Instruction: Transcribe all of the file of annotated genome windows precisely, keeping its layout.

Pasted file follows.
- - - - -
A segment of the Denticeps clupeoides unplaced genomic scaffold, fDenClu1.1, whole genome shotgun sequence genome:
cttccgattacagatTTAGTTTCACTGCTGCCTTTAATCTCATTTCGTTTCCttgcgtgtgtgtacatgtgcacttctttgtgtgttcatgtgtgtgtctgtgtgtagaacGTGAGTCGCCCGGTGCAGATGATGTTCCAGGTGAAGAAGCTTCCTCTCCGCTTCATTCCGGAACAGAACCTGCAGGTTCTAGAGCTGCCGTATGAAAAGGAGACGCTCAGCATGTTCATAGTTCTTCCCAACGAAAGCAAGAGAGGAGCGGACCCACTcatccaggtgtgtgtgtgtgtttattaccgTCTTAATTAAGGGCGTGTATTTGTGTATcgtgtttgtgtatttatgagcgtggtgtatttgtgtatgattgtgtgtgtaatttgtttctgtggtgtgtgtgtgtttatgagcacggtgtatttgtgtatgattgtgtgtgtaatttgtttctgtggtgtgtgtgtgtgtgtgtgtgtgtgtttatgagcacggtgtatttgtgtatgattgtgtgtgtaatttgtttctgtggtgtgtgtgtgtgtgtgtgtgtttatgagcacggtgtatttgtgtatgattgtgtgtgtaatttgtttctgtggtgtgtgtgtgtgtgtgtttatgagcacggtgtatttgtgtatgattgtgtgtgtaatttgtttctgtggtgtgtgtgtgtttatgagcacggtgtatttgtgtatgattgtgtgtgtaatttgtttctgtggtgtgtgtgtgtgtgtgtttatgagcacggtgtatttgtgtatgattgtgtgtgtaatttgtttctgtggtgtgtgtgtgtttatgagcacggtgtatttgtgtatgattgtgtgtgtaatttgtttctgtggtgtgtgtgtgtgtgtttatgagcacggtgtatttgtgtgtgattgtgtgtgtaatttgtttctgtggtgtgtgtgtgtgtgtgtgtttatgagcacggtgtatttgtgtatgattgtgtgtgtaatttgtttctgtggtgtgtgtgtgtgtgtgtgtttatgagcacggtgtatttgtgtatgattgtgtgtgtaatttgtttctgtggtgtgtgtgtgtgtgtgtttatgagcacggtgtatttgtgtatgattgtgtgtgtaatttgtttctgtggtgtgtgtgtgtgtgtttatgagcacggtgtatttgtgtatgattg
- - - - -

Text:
A segment of the Denticeps clupeoides unplaced genomic scaffold, fDenClu1.1, whole genome shotgun sequence genome:
cttccgattacagatTTAGTTTCACTGCTGCCTTTAATCTCATTTCGTTTCCttgcgtgtgtgtacatgtgcacttctttgtgtgttcatgtgtgtgtctgtgtgtagaacGTGAGTCGCCCGGTGCAGATGATGTTCCAGGTGAAGAAGCTTCCTCTCCGCTTCATTCCGGAACAGAACCTGCAGGTTCTAGAGCTGCCGTATGAAAAGGAGACGCTCAGCATGTTCATAGTTCTTCCCAACGAAAGCAAGAGAGGAGCGGACCCACTcatccaggtgtgtgtgtgtgtttattaccgTCTTAATTAAGGGCGTGTATTTGTGTATcgtgtttgtgtatttatgagcgtggtgtatttgtgtatgattgtgtgtgtaatttgtttctgtggtgtgtgtgtgtttatgagcacggtgtatttgtgtatgattgtgtgtgtaatttgtttctgtggtgtgtgtgtgtgtgtgtgtgtgtgtttatgagcacggtgtatttgtgtatgattgtgtgtgtaatttgtttctgtggtgtgtgtgtgtgtgtgtgtgtttatgagcacggtgtatttgtgtatgattgtgtgtgtaatttgtttctgtggtgtgtgtgtgtgtgtgtttatgagcacggtgtatttgtgtatgattgtgtgtgtaatttgtttctgtggtgtgtgtgtgtttatgagcacggtgtatttgtgtatgattgtgtgtgtaatttgtttctgtggtgtgtgtgtgtgtgtgtttatgagcacggtgtatttgtgtatgattgtgtgtgtaatttgtttctgtggtgtgtgtgtgtttatgagcacggtgtatttgtgtatgattgtgtgtgtaatttgtttctgtggtgtgtgtgtgtgtgtttatgagcacggtgtatttgtgtgtgattgtgtgtgtaatttgtttctgtggtgtgtgtgtgtgtgtgtgtttatgagcacggtgtatttgtgtatgattgtgtgtgtaatttgtttctgtggtgtgtgtgtgtgtgtgtgtttatgagcacggtgtatttgtgtatgattgtgtgtgtaatttgtttctgtggtgtgtgtgtgtgtgtgtttatgagcacggtgtatttgtgtatgattgtgtgtgtaatttgtttctgtggtgtgtgtgtgtgtgtttatgagcacggtgtatttgtgtatgattg